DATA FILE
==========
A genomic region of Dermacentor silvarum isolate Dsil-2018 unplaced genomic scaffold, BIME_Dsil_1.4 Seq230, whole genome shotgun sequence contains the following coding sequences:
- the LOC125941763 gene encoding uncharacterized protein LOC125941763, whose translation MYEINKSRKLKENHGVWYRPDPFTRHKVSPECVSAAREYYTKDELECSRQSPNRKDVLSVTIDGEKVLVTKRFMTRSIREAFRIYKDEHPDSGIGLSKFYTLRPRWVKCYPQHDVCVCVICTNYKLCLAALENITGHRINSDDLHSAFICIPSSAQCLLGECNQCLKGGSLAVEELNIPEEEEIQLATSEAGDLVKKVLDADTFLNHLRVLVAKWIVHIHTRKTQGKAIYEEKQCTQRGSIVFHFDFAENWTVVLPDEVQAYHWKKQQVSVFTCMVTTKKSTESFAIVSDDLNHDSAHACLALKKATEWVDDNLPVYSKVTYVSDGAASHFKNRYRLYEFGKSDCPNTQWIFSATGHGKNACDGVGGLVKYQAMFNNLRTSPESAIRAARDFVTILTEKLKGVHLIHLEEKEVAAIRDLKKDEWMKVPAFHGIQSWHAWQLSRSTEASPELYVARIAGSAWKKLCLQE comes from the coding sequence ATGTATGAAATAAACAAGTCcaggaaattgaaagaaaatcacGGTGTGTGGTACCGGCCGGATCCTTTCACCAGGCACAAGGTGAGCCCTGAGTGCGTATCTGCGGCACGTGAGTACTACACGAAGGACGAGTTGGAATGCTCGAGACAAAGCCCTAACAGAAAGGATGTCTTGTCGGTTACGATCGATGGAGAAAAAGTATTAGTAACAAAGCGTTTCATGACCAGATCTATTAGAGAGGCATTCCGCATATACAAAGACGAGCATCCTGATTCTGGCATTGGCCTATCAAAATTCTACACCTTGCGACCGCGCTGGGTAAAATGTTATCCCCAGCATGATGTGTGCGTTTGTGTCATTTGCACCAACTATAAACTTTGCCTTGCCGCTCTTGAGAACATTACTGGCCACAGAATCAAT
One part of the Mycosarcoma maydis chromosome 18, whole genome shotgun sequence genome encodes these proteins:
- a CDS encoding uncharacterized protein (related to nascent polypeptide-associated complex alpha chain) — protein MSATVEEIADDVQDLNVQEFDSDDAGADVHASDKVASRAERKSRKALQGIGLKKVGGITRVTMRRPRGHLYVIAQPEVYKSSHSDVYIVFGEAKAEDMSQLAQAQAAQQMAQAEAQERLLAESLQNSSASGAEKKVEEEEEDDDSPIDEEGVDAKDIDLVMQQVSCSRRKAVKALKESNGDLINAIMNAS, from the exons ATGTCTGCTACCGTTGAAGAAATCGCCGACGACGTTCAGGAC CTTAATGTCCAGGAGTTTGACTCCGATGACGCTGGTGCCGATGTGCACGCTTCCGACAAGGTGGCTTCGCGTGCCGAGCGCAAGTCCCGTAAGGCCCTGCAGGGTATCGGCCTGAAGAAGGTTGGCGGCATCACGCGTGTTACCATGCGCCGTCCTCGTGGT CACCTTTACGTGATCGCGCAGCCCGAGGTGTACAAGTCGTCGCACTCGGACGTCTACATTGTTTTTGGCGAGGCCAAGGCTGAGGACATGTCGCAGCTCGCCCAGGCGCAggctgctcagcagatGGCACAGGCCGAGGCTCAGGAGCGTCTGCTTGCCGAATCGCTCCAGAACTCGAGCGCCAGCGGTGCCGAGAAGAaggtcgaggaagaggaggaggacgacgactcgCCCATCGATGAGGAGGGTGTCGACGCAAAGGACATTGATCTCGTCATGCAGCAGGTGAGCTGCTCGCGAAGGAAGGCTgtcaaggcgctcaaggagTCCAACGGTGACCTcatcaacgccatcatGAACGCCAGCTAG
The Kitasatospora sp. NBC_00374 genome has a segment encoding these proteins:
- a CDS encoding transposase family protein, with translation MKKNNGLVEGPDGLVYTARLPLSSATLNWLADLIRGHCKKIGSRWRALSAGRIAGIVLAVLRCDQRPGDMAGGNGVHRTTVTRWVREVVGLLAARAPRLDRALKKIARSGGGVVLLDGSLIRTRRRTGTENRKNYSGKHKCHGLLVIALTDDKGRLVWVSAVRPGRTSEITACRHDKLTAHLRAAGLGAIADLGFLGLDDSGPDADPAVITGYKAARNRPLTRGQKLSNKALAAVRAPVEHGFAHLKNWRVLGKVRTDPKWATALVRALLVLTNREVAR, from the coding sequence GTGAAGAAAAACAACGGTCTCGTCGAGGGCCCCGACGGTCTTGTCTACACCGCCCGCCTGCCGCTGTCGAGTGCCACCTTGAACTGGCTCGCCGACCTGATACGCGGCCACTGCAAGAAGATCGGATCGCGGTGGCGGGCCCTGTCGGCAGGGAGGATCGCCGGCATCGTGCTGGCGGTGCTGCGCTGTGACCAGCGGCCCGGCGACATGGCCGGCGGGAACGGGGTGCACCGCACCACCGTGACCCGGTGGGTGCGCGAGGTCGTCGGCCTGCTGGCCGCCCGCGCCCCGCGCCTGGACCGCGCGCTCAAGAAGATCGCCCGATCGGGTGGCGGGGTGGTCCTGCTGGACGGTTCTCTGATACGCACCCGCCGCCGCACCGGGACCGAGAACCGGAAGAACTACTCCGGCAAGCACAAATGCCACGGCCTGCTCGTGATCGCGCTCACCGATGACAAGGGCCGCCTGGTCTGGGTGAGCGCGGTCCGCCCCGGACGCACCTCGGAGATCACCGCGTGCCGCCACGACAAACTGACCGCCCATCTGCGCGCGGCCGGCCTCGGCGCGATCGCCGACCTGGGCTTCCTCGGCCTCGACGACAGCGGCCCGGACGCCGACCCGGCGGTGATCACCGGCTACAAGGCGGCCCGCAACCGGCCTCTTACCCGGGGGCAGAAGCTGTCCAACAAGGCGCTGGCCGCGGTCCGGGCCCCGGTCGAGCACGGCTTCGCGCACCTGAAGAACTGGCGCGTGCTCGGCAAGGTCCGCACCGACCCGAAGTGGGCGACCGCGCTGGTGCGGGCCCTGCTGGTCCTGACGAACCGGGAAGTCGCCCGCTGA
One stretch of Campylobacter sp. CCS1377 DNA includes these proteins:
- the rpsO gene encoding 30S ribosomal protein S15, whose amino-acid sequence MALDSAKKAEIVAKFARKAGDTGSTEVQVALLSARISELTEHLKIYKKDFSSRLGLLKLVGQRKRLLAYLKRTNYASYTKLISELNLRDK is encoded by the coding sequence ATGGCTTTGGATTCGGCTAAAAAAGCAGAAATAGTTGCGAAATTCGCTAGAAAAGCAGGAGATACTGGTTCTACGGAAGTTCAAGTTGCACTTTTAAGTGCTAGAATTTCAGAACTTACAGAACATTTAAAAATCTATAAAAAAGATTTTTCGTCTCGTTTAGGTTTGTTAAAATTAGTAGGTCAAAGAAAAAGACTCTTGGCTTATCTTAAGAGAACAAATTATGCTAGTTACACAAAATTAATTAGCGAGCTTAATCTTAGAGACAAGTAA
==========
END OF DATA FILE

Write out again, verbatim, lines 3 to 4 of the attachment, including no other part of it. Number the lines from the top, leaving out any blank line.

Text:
One part of the Mycosarcoma maydis chromosome 18, whole genome shotgun sequence genome encodes these proteins:
- a CDS encoding uncharacterized protein (related to nascent polypeptide-associated complex alpha chain) — protein MSATVEEIADDVQDLNVQEFDSDDAGADVHASDKVASRAERKSRKALQGIGLKKVGGITRVTMRRPRGHLYVIAQPEVYKSSHSDVYIVFGEAKAEDMSQLAQAQAAQQMAQAEAQERLLAESLQNSSASGAEKKVEEEEEDDDSPIDEEGVDAKDIDLVMQQVSCSRRKAVKALKESNGDLINAIMNAS, from the exons ATGTCTGCTACCGTTGAAGAAATCGCCGACGACGTTCAGGAC CTTAATGTCCAGGAGTTTGACTCCGATGACGCTGGTGCCGATGTGCACGCTTCCGACAAGGTGGCTTCGCGTGCCGAGCGCAAGTCCCGTAAGGCCCTGCAGGGTATCGGCCTGAAGAAGGTTGGCGGCATCACGCGTGTTACCATGCGCCGTCCTCGTGGT CACCTTTACGTGATCGCGCAGCCCGAGGTGTACAAGTCGTCGCACTCGGACGTCTACATTGTTTTTGGCGAGGCCAAGGCTGAGGACATGTCGCAGCTCGCCCAGGCGCAggctgctcagcagatGGCACAGGCCGAGGCTCAGGAGCGTCTGCTTGCCGAATCGCTCCAGAACTCGAGCGCCAGCGGTGCCGAGAAGAaggtcgaggaagaggaggaggacgacgactcgCCCATCGATGAGGAGGGTGTCGACGCAAAGGACATTGATCTCGTCATGCAGCAGGTGAGCTGCTCGCGAAGGAAGGCTgtcaaggcgctcaaggagTCCAACGGTGACCTcatcaacgccatcatGAACGCCAGCTAG